A successful sales campaign begins with a systematic approach to market research that includes two valuable sources of data: public information from associations and the government, such as the NAHB and the U.S. Census Bureau, and direct research. In the case of the latter—which can be your most powerful fountain of knowledge—you obtain intelligence by targeting a specific audience and developing a methodology to gather information that will help you make more sales. Direct research allows you to explore company culture, vision, goals and marketing plans, and more, and is powerful because it includes information not readily available from public sources.
Here's how one salesperson I know did it: Scott is a Sales Leader for a national building materials manufacturer. When his company decided to focus its sales energies on the production builder market, Scott received very specific instructions by higher-ups to systematically investigate the marketing, production, and purchasing practices of the top 20 builders in the United States. He was told not to sell, but instead to determine how this potential customer base thinks. As a result, he took the initiative to phone the offices of the builders and travel to jobsites throughout the country to compile a report that exceeded the expectations of every person on the manufacturer's executive staff.
Bound in a three-ring notebook, the deliverable included nearly 100 pages of information about sales volume for each builder, target markets, purchasing, production methods, and more, along with names and addresses of key contact people and locations of developments. The information was so powerful that the company kept it closely guarded after Scott presented it to the executive staff. Isn't that report something you would like to get your hands on?
Not surprisingly, as Scott gathered all this information while at the same time not trying to directly sell products, three of the top 10 builders in the country became customers. His professional approach focused on understanding the audience's needs before trying to push for a product sale. Additionally, he was able to better control the methods of distribution and gained insights into distribution channels that facilitated sales and created more credibility among all partners in the supply chain. Scott's company dramatically improved relationships with dealers because of the ability to bring strong builder relationships to the table.
In the end, this story is not about the volume and quality of information, but rather the effort and dedication that went into obtaining the data. The simple truth is that any hardworking salesperson can achieve this same level of power by adopting a dedicated, systematic approach to market research.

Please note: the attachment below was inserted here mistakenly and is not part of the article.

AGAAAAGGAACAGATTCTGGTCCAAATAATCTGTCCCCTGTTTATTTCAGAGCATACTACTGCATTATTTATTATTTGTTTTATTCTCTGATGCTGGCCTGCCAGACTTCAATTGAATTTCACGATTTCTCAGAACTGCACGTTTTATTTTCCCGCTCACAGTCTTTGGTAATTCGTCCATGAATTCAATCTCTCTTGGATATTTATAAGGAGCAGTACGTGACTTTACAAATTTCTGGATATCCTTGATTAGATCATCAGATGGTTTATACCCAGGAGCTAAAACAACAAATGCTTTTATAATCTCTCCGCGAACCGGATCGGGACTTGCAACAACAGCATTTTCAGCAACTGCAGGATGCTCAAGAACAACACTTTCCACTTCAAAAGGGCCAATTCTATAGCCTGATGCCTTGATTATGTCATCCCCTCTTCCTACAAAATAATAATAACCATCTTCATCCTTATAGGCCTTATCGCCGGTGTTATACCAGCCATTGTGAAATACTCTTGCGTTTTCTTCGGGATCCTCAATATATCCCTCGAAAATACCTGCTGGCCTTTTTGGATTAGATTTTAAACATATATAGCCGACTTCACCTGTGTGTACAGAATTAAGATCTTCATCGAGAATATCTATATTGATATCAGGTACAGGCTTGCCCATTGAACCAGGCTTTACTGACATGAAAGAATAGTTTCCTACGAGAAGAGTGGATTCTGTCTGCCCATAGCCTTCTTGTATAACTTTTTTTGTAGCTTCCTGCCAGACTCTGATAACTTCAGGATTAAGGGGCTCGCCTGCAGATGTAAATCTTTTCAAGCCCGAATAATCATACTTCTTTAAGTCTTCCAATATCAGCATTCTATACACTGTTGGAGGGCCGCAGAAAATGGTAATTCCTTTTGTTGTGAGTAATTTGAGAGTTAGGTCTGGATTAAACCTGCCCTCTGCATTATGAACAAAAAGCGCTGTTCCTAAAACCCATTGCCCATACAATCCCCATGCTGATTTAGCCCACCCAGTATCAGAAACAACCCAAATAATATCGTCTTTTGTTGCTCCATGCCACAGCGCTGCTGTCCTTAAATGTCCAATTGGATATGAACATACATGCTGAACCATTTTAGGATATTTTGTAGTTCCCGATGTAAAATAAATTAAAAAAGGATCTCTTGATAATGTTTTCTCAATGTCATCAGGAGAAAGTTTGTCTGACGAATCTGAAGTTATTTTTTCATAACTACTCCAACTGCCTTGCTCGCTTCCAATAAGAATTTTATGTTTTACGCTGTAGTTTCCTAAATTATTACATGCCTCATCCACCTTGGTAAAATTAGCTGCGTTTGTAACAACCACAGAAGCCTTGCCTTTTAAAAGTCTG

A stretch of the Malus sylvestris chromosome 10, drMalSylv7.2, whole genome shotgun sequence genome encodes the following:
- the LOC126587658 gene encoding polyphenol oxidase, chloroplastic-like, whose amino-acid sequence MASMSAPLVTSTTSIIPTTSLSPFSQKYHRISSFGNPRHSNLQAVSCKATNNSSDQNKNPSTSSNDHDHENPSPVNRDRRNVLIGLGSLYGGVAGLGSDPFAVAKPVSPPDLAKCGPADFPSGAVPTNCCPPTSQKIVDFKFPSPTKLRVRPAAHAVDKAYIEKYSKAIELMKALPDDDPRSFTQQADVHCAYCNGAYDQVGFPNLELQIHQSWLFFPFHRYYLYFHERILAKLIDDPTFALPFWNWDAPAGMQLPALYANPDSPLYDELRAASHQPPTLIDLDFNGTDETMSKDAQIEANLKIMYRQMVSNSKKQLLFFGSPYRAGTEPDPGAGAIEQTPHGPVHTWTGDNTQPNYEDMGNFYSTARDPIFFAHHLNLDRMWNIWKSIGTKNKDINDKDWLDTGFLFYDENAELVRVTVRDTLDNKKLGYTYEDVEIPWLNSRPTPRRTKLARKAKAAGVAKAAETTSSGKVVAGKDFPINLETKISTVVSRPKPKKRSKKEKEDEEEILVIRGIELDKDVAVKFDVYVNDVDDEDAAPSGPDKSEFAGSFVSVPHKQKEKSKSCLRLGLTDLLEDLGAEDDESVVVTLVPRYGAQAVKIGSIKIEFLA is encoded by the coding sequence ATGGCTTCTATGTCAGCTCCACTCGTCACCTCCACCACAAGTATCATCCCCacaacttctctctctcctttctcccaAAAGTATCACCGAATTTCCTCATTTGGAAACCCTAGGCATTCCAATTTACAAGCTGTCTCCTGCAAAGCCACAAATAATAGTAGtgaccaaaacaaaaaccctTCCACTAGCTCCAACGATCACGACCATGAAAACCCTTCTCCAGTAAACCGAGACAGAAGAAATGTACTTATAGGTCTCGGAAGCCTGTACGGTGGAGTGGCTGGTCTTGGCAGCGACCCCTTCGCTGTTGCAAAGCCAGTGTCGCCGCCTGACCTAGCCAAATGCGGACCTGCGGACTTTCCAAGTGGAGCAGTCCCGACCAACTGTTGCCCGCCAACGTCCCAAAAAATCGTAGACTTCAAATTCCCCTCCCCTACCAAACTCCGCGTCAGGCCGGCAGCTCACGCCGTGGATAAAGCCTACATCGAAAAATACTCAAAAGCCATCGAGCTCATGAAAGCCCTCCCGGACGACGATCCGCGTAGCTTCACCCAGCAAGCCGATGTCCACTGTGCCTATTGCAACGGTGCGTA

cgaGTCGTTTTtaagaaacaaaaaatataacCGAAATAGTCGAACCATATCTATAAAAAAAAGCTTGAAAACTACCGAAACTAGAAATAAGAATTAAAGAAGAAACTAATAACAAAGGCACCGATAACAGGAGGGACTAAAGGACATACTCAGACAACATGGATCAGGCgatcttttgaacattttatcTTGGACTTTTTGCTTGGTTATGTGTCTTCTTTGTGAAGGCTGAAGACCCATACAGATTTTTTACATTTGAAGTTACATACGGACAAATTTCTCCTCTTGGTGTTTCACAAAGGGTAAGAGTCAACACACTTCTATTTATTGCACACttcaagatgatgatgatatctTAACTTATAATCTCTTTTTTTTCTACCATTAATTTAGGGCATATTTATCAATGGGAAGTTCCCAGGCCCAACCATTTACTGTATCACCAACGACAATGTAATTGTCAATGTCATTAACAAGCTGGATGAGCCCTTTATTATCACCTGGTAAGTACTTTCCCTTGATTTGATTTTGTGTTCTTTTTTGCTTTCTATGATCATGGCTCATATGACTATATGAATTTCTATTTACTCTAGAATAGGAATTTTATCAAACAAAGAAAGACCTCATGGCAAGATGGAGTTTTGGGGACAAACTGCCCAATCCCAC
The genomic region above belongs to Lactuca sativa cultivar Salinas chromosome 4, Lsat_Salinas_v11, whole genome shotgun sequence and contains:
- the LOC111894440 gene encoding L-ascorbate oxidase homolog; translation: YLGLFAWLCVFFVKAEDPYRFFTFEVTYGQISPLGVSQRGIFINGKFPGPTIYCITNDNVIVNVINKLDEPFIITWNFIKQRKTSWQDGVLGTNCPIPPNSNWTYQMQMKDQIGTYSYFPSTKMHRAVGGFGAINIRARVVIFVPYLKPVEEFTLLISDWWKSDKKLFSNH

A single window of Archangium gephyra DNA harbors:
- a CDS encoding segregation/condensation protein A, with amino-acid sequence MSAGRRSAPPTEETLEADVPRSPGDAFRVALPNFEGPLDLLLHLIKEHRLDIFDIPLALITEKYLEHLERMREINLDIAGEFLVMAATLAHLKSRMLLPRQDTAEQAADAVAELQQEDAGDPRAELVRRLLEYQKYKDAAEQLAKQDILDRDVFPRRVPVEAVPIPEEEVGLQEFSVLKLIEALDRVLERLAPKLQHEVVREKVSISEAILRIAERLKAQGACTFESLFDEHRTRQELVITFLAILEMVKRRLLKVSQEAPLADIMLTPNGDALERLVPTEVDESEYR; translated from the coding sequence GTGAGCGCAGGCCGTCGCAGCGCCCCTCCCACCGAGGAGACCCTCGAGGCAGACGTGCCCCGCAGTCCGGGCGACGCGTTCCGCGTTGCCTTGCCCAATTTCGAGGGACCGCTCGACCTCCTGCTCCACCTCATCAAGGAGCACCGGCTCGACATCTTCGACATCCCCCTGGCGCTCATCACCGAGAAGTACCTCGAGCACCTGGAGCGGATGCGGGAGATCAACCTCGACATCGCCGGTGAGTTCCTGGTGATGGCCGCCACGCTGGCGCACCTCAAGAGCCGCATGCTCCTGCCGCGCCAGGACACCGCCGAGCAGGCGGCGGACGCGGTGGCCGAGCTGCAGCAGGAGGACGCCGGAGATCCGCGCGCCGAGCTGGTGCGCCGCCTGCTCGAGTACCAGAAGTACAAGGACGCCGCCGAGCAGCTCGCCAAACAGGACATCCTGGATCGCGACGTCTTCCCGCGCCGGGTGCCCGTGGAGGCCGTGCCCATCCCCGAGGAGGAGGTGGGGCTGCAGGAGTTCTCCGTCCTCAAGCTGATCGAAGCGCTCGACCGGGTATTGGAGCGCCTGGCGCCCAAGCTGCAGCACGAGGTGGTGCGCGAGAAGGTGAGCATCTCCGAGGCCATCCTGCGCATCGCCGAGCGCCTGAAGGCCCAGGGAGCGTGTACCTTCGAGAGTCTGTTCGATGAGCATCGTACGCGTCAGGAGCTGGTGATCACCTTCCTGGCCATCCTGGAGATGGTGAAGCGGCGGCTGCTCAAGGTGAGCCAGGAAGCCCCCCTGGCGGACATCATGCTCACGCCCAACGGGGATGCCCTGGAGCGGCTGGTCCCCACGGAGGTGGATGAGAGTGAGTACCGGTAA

Information Is Power When I was the sales manager for a national window manufacturer in the mid-1990s, my vision was to target architects we could effectively sell to on an ongoing basis. Rather than targeting every architect, which would have wasted immense amounts of time, the program would be successful only if a unique audience of architects was identified, specifically the small architectural firms that designed large custom homes and additions.
My investigation began with a survey of semi-public information. First, I identified the universe of architects in the United States who are members of the American Institute of Architects, which numbered approximately 18,000 firms. More than 75 percent of those companies had less than five architects on staff, and it is this audience that provides the most lucrative opportunity for salespeople of residential products. I knew from my experience as a sales representative that approximately half of these small architectural firms would fit the realm of architects that designed residential projects and had some degree of influence over product selection. Thus my sales division was attempting to target 7,000 AIA architects.
I began by hiring a dedicated architectural sales staff strategically positioned in major metropolitan markets. Additionally, I created programs that promoted the sales participation of the regular sales force in areas in which it was not practical to hire devoted architectural sales representatives. Within three years, the company database included basic information for about 5,000 residential architects throughout the country.
The information my team had gathered was powerful, not just because of the volume of data, but also the quality of it. We were able to identify the architects that were focused exclusively on new custom homes, a very lucrative customer base for high-end product manufacturers. This information was particularly powerful because it was not readily available. There was only one way to identify this audience—through hard work.
I fully realized the magnitude of our research after a sales representative I met at a trade show was anxious to sell our company a list of architects and data that he said could benefit our sales department. I asked him to identify ways in which he could help us target custom home leads and the architects that were designing them. During his demonstration, he did a search for residential architects in a major metro market and found only two. At that moment it dawned on me that I could have sold him my database of information!